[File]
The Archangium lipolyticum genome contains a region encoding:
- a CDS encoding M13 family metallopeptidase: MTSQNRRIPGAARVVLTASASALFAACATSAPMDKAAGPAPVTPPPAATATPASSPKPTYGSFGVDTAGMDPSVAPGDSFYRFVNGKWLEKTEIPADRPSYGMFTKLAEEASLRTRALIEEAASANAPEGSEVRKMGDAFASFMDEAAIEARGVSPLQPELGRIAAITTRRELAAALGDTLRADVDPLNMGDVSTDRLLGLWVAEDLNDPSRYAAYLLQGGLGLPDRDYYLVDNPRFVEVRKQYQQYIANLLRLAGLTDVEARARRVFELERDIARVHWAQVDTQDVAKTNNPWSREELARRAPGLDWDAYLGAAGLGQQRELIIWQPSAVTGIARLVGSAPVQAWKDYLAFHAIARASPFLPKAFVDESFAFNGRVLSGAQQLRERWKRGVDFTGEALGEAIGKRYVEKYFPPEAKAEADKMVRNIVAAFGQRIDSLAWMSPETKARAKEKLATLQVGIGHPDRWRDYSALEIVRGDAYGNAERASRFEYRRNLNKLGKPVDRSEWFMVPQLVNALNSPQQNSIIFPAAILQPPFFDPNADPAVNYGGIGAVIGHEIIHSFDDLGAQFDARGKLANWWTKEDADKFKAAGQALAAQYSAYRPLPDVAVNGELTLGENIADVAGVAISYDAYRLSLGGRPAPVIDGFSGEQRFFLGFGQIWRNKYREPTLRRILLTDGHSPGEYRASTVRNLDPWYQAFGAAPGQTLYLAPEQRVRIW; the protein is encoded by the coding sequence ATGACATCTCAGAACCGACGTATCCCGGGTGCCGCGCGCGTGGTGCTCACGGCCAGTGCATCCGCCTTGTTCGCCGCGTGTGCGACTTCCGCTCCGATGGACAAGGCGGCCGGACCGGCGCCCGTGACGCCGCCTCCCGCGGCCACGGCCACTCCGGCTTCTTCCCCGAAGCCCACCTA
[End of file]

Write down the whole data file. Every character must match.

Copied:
The Archangium lipolyticum genome contains a region encoding:
- a CDS encoding M13 family metallopeptidase: MTSQNRRIPGAARVVLTASASALFAACATSAPMDKAAGPAPVTPPPAATATPASSPKPTYGSFGVDTAGMDPSVAPGDSFYRFVNGKWLEKTEIPADRPSYGMFTKLAEEASLRTRALIEEAASANAPEGSEVRKMGDAFASFMDEAAIEARGVSPLQPELGRIAAITTRRELAAALGDTLRADVDPLNMGDVSTDRLLGLWVAEDLNDPSRYAAYLLQGGLGLPDRDYYLVDNPRFVEVRKQYQQYIANLLRLAGLTDVEARARRVFELERDIARVHWAQVDTQDVAKTNNPWSREELARRAPGLDWDAYLGAAGLGQQRELIIWQPSAVTGIARLVGSAPVQAWKDYLAFHAIARASPFLPKAFVDESFAFNGRVLSGAQQLRERWKRGVDFTGEALGEAIGKRYVEKYFPPEAKAEADKMVRNIVAAFGQRIDSLAWMSPETKARAKEKLATLQVGIGHPDRWRDYSALEIVRGDAYGNAERASRFEYRRNLNKLGKPVDRSEWFMVPQLVNALNSPQQNSIIFPAAILQPPFFDPNADPAVNYGGIGAVIGHEIIHSFDDLGAQFDARGKLANWWTKEDADKFKAAGQALAAQYSAYRPLPDVAVNGELTLGENIADVAGVAISYDAYRLSLGGRPAPVIDGFSGEQRFFLGFGQIWRNKYREPTLRRILLTDGHSPGEYRASTVRNLDPWYQAFGAAPGQTLYLAPEQRVRIW; the protein is encoded by the coding sequence ATGACATCTCAGAACCGACGTATCCCGGGTGCCGCGCGCGTGGTGCTCACGGCCAGTGCATCCGCCTTGTTCGCCGCGTGTGCGACTTCCGCTCCGATGGACAAGGCGGCCGGACCGGCGCCCGTGACGCCGCCTCCCGCGGCCACGGCCACTCCGGCTTCTTCCCCGAAGCCCACCTA